I have hesitated writing about Tumble – partly because it may prove to be a long post and not necessarily upbeat . . .and partly because I still tear up every time I think about her life and death. However, I have been reminded several times over the past few months that good friends deserve to be remembered. So, here’s some of Tumble’s story.
Two fuzzy, round Border Collies came to the cabins when they were 5 weeks old. Their breeder, a farmer up north in the Peace Country, said the female was too timid to make a good cow dog and the male . . . well, he was just a dog. Within a couple of days, Chris had named the pups Ruff and Tumble – the male would ram his sister at full speed . . . and she would roll (usually down a slope).
Within a short time, the puppies learned their way around the cabins, discovered that horses were not to be barked at or trifled with (the old mare would cock a back leg, glare over her shoulder and challenge ‘Come on pup, make my day!’), found that touching a wet nose to a hot cook stove HURTS and mischievously hid (not chewed, mind you, just hid) personal items of the log building crew. To be found when the snow melted the following spring: 1 sock, 1 glove, 1 toque and 1 boot (how on earth did one of the crew manage with only one boot??).
The puppies’ first winter was bitterly cold, and we ended up moving back into civilization for a couple of months until the cold eased up a bit. At least they were comfortable on their beds that we had found after reading this review from PupsterPassion.com online – there’s no better feeling for a dog than to be snuggled up on a warm bed in front of the fire in the middle of winter. Travelling back and forth between Brule and the cabins when weather permitted, Tumble would get horribly, horribly car sick. Ruff would puke in sympathy. To be honest, I’d think we’d be more concerned if they started to have diarrhea, instead of being sick. Let’s just say that it will probably be harder to clean up. We know how to look after them when they’re being sick, but having diarrhea is another story. Our friend’s dog has this problem, and they’ve recently decided to see if CBD can help with their stomach, (Read more here). For her sake, I’m hoping that it does. But for now, all I’m thinking about is how to sort out their car sickness problem. Hoping to spare the van further insult, Chris built a hootchie (similar to an igloo, but with packed snow instead of ice blocks) and the puppies were content to stay ‘home’ alone for a few days at a stretch.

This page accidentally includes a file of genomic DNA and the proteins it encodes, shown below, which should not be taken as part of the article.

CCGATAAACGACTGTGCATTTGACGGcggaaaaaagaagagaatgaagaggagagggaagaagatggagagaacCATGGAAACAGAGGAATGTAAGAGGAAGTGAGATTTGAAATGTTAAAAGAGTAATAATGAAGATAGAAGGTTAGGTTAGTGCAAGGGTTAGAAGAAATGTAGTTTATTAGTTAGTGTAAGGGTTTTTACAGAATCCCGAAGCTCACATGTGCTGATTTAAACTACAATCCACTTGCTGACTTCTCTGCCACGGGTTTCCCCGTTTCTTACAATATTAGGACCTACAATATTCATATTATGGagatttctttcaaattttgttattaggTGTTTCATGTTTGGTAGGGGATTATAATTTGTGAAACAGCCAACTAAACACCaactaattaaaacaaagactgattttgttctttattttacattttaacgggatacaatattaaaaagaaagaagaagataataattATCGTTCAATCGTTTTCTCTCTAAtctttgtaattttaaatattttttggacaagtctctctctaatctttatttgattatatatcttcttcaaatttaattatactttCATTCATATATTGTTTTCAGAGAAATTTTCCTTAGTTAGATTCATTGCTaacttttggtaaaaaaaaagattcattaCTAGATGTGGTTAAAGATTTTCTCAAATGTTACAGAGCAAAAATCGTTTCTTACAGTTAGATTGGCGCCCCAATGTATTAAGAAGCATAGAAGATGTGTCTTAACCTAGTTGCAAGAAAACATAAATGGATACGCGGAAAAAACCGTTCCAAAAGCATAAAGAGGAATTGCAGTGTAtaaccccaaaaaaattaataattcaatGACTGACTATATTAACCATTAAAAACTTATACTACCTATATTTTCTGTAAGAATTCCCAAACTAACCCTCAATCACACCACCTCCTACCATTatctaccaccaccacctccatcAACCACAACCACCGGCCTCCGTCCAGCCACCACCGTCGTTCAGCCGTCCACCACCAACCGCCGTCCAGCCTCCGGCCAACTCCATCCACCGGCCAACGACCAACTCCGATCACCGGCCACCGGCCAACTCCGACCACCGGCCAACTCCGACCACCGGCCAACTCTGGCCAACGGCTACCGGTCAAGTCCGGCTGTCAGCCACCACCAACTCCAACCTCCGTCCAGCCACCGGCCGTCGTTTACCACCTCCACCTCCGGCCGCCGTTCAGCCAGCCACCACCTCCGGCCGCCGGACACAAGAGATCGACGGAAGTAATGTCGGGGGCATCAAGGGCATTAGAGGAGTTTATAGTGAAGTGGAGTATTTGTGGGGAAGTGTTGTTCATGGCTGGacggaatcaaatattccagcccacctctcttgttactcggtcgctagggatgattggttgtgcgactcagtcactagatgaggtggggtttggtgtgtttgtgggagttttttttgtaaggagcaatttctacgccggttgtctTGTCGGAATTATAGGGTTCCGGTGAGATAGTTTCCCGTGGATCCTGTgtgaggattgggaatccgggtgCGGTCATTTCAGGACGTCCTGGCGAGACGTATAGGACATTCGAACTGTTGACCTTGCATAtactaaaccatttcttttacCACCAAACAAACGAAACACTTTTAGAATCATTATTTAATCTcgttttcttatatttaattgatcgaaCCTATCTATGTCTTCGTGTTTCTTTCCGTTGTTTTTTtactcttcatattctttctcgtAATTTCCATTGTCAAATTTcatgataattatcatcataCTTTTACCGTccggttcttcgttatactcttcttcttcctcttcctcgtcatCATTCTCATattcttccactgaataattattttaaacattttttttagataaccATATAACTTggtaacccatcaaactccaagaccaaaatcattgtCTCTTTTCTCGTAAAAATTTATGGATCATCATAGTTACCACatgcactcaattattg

Tumble made decisions that winter and over the course of the following years that her ‘dumber-than-a-post humans’ would eventually come to understand:
- I will never, ever get into a vehicle voluntarily or willingly (unless it’s during a thunderstorm). Expect to spend several hours to trap me.
- I am not a PET and I will not wear a collar. I will lose any collar you put on me within minutes, then will slam-dunk Ruff and remove his collar as well.
- I will not cross unsafe ice. She who does so, despite my blatant warning, deserves to soak her ski boots.
- I will play “stick” until your arm falls off . . . or I get bored. Then, I will take the stick away and pee on it so you get the message. Please note: It is my job to retrieve the stick, not Ruff’s (I will bite him). Ruff’s job is to pick up the stick at the 5-foot mark where I dropped it for final delivery to your hand.
- I can move a black bear off the trail . . . if Ruff drops that dang stick he’s been packing for the last half hour and takes the other flank.
- I cannot move a Grizzly, even with Ruff’s help, but I will stand between you and said Grizzly until you remember to do the smart thing and back away.
- I am the lead dog and will scout ahead on the trails and make sure you don’t (blindly, stupidly) run into dangerous wildlife.
- I will do “camp perimeter” checks several times every night, just to let the resident wildlife know I’m on the job.
- I take my job very seriously. If you are too busy or otherwise uninclined to take me hiking or skiing every day, then I will go find someone who obviously needs a dog. I’ll come back when I’m done.
- I understand every word coming out of your mouth and have the option of ignoring you . . . in your own best interests, of course.
- I am smarter than you, but have infinite patience at teaching slow learners. Leo will prove to be an exception . . .